• Dishwasher salt → Waitrose does dishwasher salts in a cardboard box, and so does Finish. Or you might be able to get this from your local refill shop too
  • Washing powder → I experimented with soapnuts but ended up sticking with washing powder in a cardboard box. The powder is much more cost-effective than liquid because you’re not paying for all the water
  • Cleaning sprays → You should be able to get most of your cleaning products from your local refill shop. Or you can make your own with baking soda, vinegar & lemons. Alternatively, check out Spruce and Everdrop who do great zero-waste eco ranges
  • Kitchen towel → I don’t use kitchen towels anymore and use sponges, tea towels or muslin cloths instead
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  • Carrier bags → Tote bags & fold-away pocket bags
  • Plastic or paper produce bags Mesh fruit & veg bags, which are super satisfying to use, and re-use
  • Bread → Etsy has loads of lovely linen bread bags so try asking your local bakery to slice naked loaves & then freeze them. Or I’ve recently discovered just how easy bread is to make!
  • Bagels → Our local bakery doesn’t sell bagels so I make my own and then freeze them. I love the Montreal bagel recipes
  • Pancakes → I make my American-style pancakes using this recipe as a breakfast as a weekend treat. They can be frozen and re-heated at a later date
  • Croissants etc → Lidl do fabulous loose croissants, pain au chocolates etc so we buy in bulk, pop them in the freezer and heat them again
  • Food waste → We have this nifty gadget in the salad drawer of the fridge which makes salad and veggies last much, much longer. I use a Nutri bullet to whizz up any sad-looking fruit & veggies into a smoothie. Food scraps go into our countertop compost bin. And of course, the OLIO app is a lifesaver for giving away anything extra we’ve got!
  • Clingfilm Beeswax wraps or recycled tin foil
  • Baking paper Eco baking paper and I have it on my to-do list to look into silicone baking sheets
  • Cereals Pimhill’s organic muesli in paper bags is the *best* muesli I’ve ever had! I also buy organic Weetabix in cardboard and paper. Porridge oats can be found in the refill shop or in cardboard boxes from the supermarket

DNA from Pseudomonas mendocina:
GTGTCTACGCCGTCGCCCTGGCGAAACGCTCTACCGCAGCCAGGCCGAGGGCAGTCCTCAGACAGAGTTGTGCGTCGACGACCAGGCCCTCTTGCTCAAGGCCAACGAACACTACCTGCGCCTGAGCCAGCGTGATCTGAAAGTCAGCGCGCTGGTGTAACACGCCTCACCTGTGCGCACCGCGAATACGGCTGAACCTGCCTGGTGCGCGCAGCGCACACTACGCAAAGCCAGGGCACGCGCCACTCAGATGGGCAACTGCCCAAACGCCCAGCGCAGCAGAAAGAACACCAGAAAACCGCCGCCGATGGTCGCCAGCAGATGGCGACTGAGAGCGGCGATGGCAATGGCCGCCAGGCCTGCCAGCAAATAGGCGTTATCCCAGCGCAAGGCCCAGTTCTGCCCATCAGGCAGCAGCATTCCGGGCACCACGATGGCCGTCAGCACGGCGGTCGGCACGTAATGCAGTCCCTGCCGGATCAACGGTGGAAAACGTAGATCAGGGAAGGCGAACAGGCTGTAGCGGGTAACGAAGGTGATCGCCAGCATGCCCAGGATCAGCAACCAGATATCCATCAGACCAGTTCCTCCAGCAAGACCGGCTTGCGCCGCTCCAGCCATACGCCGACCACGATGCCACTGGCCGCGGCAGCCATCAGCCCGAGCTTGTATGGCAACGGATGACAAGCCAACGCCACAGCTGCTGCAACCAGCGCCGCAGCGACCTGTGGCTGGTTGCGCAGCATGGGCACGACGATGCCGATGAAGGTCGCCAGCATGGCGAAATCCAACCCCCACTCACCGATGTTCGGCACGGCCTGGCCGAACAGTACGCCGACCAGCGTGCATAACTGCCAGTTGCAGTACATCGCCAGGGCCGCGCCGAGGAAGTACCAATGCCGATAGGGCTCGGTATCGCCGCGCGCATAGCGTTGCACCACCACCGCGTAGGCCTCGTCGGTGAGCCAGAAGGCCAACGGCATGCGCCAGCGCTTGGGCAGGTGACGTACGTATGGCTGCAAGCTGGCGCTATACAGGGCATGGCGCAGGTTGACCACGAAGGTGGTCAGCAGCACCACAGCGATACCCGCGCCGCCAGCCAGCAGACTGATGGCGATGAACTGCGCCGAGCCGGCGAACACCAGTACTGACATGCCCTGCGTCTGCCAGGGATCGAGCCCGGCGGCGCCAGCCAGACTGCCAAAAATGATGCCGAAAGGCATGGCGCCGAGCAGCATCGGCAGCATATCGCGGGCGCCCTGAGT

• Granola → Homemade granola is super simple, delicious and much cheaper than store-bought, plus without all the plastic. I love the Deliciously Ella recipe in her Plant-Based Cookbook
  • Crisps → You can also make your own crisps using vegetable peelings, some salt, oil and a hot oven. However, we tend to substitute crisps with homemade popcorn, made in the wok with a bit of hot oil and popping corn from the refill shop. You can then sprinkle salt/sugar etc and pop it in a container for a portable, eco snack
  • Cereal bars → I Batch cook homemade flapjacks, freeze them and then take them out whenever we need a snack on the go
  • Biscuits → Batch cook Anzac biscuits, or cookies, and then freeze
  • Milk & cream → Go old-school and get a doorstep delivery from Milk & More in glass bottles, which are then picked up on your next delivery and re-used over & over again
  • Yoghurt → I invested in a yoghurt maker and now make Greek yoghurt every week, which saves so many plastic yoghurt tubs. It just takes 10 minutes and you can buy the culture online. If you want a thick yoghurt, strain it through a muslin cloth. It tastes great with chopped-up fruit/ seeds/nuts plus homemade granola
  • Ice cream & sorbets → There are quite a few recipes that don’t require an ice cream maker and they’re surprisingly easy to make, plus you can get your cream in glass jars from Milk & More. We’ve found that Ben & Jerry’s packaging seems to be the least bad of the bought ice creams